ISLAMABAD – The Federation of Pakistan Chambers of Commerce & Industry (FPCCI) has publicly lauded the successful completion of the first review under the International Monetary Fund’s (IMF) Staff-Level Agreement (SLA), tied to the Stand-By Arrangement (SBA). FPCCI President Irfan Iqbal Sheikh, addressing the accomplishment, praised the Pakistani business community for surpassing revenue targets set by the IMF despite a challenging economic climate and stringent conditions imposed by the Fund.
Sheikh emphasized the necessity for Pakistan to formulate a concrete strategy to reduce its reliance on the IMF after March 2024. He underscored the importance of fostering trade and industry as viable means to generate resources internally, positioning them as preferable alternatives to ongoing dependence on external financial aid. In his vision for a more self-reliant economy, Sheikh advocated for securing affordable external financing from multilateral sources and international financial institutions (IFIs) such as the World Bank, International Finance Corporation (IFC), Asian Development Bank (ADB), and Islamic Development Bank (IDB).
In a strategic move to bolster domestic finances, Sheikh endorsed a proposed 40% tax on windfall profits earned by commercial banks during 2021-2022. He also called for tighter controls over speculative trading of the dollar, which he sees as a necessary step in stabilizing Pakistan’s financial environment.
Further financial reforms were suggested by FPCCI Senior Vice President Mian Nasser Hyatt Maggo, who highlighted the need for confidence-building measures with the business community. Maggo argued for rationalized utility prices and lending rates, which he believes are crucial for spurring economic growth. This growth would be underpinned by industrialization and an increase in exports, pivotal factors in Pakistan’s pursuit of economic stability.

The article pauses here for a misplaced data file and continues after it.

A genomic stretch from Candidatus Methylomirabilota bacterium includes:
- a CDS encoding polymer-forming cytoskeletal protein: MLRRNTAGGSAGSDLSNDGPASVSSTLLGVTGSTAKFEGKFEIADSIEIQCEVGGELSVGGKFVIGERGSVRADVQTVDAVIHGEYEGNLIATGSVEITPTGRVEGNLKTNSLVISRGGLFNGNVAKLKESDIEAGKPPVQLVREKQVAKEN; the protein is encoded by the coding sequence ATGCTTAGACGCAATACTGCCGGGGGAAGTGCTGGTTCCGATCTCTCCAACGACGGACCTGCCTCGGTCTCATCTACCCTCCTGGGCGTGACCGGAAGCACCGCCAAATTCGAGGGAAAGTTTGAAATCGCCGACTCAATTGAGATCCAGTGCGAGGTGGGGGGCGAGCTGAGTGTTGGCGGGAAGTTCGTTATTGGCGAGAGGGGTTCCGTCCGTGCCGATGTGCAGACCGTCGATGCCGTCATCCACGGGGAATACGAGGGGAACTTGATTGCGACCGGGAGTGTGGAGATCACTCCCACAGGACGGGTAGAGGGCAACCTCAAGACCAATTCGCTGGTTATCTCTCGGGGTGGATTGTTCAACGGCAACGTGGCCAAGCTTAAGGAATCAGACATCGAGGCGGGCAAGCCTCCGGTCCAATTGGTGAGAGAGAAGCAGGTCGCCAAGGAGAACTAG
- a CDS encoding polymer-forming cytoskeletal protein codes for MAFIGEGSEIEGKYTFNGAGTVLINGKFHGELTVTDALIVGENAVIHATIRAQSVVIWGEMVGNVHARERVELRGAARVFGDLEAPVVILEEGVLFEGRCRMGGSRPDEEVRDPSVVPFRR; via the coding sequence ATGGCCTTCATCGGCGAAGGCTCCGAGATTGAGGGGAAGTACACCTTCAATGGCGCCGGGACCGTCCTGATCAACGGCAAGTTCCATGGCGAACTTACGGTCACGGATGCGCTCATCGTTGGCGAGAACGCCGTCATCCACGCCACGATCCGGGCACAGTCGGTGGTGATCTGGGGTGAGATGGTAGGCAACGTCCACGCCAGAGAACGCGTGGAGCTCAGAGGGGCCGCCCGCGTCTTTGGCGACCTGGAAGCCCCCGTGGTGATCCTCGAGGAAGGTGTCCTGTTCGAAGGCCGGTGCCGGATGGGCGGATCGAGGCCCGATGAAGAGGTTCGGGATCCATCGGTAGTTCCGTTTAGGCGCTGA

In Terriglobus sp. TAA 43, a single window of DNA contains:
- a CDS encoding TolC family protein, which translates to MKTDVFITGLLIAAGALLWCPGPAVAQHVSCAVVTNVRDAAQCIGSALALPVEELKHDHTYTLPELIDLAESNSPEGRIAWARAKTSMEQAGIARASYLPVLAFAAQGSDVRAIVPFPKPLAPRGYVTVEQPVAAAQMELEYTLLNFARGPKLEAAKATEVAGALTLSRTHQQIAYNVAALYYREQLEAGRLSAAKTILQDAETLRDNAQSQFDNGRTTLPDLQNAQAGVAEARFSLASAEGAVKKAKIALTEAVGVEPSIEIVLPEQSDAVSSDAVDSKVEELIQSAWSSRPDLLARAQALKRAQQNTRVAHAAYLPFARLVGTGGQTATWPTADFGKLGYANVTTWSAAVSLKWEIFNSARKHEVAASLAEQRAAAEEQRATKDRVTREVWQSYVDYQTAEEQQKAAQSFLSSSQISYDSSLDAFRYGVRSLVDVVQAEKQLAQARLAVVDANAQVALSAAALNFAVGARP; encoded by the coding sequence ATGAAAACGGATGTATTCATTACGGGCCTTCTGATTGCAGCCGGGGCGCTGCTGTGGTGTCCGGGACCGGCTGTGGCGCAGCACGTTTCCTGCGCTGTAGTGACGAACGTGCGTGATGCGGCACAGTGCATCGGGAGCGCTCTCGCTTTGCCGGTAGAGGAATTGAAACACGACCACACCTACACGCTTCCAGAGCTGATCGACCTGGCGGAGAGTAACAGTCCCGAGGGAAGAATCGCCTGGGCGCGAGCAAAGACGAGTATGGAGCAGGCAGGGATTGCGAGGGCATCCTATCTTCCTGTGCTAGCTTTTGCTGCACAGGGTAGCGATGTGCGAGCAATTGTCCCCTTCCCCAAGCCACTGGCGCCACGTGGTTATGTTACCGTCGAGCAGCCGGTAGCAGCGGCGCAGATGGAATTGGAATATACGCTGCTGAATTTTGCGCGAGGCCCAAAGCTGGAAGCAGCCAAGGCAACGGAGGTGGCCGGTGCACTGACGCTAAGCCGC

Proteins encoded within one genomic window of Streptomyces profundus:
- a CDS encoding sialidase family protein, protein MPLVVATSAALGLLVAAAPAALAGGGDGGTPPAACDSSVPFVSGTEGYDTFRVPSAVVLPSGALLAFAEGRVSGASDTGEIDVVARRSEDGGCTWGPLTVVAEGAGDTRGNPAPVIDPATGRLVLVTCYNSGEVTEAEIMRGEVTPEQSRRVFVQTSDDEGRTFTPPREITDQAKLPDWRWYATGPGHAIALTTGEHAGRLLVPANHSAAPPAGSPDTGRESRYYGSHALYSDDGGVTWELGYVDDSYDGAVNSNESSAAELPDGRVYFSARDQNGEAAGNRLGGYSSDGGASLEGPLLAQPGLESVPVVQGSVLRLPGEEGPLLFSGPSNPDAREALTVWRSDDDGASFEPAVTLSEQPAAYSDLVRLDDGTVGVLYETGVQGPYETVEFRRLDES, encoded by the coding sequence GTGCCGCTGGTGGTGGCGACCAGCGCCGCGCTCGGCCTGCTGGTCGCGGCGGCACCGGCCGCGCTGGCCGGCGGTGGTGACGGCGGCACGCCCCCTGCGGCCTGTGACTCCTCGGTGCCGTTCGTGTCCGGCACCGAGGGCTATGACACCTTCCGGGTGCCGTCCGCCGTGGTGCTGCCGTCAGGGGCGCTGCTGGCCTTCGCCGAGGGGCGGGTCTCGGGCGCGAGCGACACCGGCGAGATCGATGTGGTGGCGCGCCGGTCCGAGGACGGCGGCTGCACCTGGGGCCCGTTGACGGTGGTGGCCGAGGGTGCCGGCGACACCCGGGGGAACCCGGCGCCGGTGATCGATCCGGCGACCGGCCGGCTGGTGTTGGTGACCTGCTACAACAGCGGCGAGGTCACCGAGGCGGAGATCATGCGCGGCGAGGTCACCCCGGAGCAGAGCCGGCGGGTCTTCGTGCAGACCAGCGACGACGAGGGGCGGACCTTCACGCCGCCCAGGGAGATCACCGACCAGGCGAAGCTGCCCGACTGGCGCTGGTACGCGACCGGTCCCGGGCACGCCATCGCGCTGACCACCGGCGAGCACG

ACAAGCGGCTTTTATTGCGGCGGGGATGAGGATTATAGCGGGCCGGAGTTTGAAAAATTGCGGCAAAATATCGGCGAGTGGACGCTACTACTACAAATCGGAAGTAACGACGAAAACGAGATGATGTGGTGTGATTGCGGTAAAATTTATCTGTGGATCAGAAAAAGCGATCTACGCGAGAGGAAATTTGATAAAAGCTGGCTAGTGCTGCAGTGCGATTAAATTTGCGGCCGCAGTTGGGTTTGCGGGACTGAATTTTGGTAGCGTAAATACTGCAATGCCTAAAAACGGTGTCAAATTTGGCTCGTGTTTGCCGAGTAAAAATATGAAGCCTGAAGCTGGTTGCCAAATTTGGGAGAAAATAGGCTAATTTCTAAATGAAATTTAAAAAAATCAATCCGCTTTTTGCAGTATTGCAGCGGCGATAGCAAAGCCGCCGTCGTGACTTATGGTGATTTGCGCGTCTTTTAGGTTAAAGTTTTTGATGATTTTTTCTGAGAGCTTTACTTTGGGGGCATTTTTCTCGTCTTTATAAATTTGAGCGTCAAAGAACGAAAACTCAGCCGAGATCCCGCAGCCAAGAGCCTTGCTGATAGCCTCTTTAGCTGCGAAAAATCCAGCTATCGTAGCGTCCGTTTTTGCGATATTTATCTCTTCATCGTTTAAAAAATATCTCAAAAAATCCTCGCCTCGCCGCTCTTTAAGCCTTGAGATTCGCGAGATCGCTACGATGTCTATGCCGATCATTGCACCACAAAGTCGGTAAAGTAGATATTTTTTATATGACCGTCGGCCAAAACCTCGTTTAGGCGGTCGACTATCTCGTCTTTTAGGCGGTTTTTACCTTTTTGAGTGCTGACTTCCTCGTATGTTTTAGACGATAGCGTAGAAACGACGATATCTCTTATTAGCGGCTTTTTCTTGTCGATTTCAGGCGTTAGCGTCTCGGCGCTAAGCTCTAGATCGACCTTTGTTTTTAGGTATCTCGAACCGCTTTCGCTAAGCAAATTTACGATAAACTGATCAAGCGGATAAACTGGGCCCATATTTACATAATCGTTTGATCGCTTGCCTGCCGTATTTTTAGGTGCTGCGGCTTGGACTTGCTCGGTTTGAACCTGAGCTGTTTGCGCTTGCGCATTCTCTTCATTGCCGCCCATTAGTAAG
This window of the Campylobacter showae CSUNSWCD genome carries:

As part of this comprehensive approach to economic reform, Sheikh also demanded a reduction in the State Bank of Pakistan’s key policy rate. He proposed rationalizing Export Finance Scheme (EFS) and Long Term Financing Facility (LTFF) rates to improve access to finance for businesses, which is seen as a critical factor in enhancing their competitiveness and capability to contribute more robustly to the national economy.
The FPCCI’s commendation comes after a rigorous initial review that began five months prior, in July 2023. The business community’s efforts have been recognized as instrumental in achieving these milestones despite high costs and challenging conditions. The FPCCI’s leadership continues to advocate for strategies that would eventually enable Pakistan to sever its ties with IMF support programs and take charge of its own economic destiny through strengthened trade and industry sectors.
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